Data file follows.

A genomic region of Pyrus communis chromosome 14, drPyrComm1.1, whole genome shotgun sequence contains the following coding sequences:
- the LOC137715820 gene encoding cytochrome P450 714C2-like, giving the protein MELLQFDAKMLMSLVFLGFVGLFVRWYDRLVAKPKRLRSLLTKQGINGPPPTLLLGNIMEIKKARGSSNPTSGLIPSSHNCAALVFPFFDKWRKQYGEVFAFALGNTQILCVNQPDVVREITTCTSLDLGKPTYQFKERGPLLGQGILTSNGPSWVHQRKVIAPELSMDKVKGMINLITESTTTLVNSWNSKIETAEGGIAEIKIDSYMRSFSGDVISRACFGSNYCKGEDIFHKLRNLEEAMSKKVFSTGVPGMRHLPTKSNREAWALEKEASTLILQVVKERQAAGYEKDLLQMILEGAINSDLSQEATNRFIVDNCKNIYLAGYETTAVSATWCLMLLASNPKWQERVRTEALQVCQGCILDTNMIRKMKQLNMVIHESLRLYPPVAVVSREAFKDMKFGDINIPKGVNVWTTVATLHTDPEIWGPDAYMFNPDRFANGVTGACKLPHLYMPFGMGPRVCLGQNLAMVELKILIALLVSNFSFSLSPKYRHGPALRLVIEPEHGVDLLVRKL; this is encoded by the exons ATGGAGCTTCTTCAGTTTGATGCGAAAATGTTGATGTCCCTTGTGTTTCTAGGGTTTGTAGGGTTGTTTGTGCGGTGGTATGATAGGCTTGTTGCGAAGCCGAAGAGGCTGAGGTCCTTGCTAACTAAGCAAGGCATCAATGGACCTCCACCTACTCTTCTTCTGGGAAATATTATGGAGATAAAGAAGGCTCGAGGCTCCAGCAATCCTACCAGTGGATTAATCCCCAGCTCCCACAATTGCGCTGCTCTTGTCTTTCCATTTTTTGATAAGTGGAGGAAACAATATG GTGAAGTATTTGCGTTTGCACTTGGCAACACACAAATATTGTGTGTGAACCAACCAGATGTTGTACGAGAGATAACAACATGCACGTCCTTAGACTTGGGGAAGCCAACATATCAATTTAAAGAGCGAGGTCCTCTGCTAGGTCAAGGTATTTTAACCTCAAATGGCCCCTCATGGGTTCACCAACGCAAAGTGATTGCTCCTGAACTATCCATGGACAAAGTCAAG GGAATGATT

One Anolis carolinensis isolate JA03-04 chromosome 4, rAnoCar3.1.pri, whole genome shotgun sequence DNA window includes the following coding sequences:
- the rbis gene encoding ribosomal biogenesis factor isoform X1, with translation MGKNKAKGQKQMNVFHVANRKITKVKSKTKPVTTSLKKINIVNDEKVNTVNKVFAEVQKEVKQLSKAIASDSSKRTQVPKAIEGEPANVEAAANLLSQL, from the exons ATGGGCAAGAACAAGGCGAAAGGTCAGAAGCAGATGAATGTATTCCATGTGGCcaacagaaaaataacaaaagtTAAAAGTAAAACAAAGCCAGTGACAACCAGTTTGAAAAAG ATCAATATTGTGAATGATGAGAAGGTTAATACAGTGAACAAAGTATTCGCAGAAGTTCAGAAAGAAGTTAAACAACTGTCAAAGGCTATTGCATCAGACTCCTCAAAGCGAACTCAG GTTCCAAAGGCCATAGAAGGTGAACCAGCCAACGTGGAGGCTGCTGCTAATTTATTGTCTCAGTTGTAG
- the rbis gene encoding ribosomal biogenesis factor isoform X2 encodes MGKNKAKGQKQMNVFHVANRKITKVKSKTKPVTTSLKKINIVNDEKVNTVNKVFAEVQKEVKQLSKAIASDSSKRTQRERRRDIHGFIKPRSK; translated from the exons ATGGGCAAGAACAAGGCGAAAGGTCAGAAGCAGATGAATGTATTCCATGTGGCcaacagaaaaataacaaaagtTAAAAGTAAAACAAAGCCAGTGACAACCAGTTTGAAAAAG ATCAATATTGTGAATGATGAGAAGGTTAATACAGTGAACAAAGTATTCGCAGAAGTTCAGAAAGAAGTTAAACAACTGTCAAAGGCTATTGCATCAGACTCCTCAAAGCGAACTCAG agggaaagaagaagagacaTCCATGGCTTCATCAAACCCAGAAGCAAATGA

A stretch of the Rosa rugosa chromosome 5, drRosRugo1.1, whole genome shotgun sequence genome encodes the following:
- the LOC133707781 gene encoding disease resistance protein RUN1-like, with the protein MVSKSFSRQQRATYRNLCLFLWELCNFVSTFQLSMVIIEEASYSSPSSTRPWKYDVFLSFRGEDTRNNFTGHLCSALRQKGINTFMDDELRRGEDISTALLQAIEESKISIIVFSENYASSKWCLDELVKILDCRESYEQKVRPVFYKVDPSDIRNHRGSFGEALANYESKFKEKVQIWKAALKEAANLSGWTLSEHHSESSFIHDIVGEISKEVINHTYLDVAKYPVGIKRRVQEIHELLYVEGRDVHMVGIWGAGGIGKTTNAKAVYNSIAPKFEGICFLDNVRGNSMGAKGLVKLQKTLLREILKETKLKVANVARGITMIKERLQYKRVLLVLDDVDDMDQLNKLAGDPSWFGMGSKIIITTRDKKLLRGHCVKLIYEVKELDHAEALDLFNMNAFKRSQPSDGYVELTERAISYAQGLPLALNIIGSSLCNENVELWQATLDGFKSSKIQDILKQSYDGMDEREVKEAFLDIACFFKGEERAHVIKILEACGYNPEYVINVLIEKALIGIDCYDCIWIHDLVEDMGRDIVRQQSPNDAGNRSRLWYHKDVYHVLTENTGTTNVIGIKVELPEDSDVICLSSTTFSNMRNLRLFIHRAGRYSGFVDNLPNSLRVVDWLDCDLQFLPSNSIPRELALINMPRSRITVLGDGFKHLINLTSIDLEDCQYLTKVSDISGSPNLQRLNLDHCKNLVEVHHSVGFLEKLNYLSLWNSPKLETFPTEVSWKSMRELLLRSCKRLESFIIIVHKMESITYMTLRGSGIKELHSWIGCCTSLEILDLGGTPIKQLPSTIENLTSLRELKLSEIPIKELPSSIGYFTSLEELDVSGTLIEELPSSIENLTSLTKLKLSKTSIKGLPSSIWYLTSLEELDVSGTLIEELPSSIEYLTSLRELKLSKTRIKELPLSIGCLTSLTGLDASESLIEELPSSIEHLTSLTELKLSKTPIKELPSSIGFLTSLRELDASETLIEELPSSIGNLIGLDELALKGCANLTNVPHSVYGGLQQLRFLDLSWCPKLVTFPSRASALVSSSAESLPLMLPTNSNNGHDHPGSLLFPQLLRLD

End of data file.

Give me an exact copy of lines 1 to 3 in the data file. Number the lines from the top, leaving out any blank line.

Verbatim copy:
A genomic region of Pyrus communis chromosome 14, drPyrComm1.1, whole genome shotgun sequence contains the following coding sequences:
- the LOC137715820 gene encoding cytochrome P450 714C2-like, giving the protein MELLQFDAKMLMSLVFLGFVGLFVRWYDRLVAKPKRLRSLLTKQGINGPPPTLLLGNIMEIKKARGSSNPTSGLIPSSHNCAALVFPFFDKWRKQYGEVFAFALGNTQILCVNQPDVVREITTCTSLDLGKPTYQFKERGPLLGQGILTSNGPSWVHQRKVIAPELSMDKVKGMINLITESTTTLVNSWNSKIETAEGGIAEIKIDSYMRSFSGDVISRACFGSNYCKGEDIFHKLRNLEEAMSKKVFSTGVPGMRHLPTKSNREAWALEKEASTLILQVVKERQAAGYEKDLLQMILEGAINSDLSQEATNRFIVDNCKNIYLAGYETTAVSATWCLMLLASNPKWQERVRTEALQVCQGCILDTNMIRKMKQLNMVIHESLRLYPPVAVVSREAFKDMKFGDINIPKGVNVWTTVATLHTDPEIWGPDAYMFNPDRFANGVTGACKLPHLYMPFGMGPRVCLGQNLAMVELKILIALLVSNFSFSLSPKYRHGPALRLVIEPEHGVDLLVRKL; this is encoded by the exons ATGGAGCTTCTTCAGTTTGATGCGAAAATGTTGATGTCCCTTGTGTTTCTAGGGTTTGTAGGGTTGTTTGTGCGGTGGTATGATAGGCTTGTTGCGAAGCCGAAGAGGCTGAGGTCCTTGCTAACTAAGCAAGGCATCAATGGACCTCCACCTACTCTTCTTCTGGGAAATATTATGGAGATAAAGAAGGCTCGAGGCTCCAGCAATCCTACCAGTGGATTAATCCCCAGCTCCCACAATTGCGCTGCTCTTGTCTTTCCATTTTTTGATAAGTGGAGGAAACAATATG GTGAAGTATTTGCGTTTGCACTTGGCAACACACAAATATTGTGTGTGAACCAACCAGATGTTGTACGAGAGATAACAACATGCACGTCCTTAGACTTGGGGAAGCCAACATATCAATTTAAAGAGCGAGGTCCTCTGCTAGGTCAAGGTATTTTAACCTCAAATGGCCCCTCATGGGTTCACCAACGCAAAGTGATTGCTCCTGAACTATCCATGGACAAAGTCAAG GGAATGATT

One Anolis carolinensis isolate JA03-04 chromosome 4, rAnoCar3.1.pri, whole genome shotgun sequence DNA window includes the following coding sequences: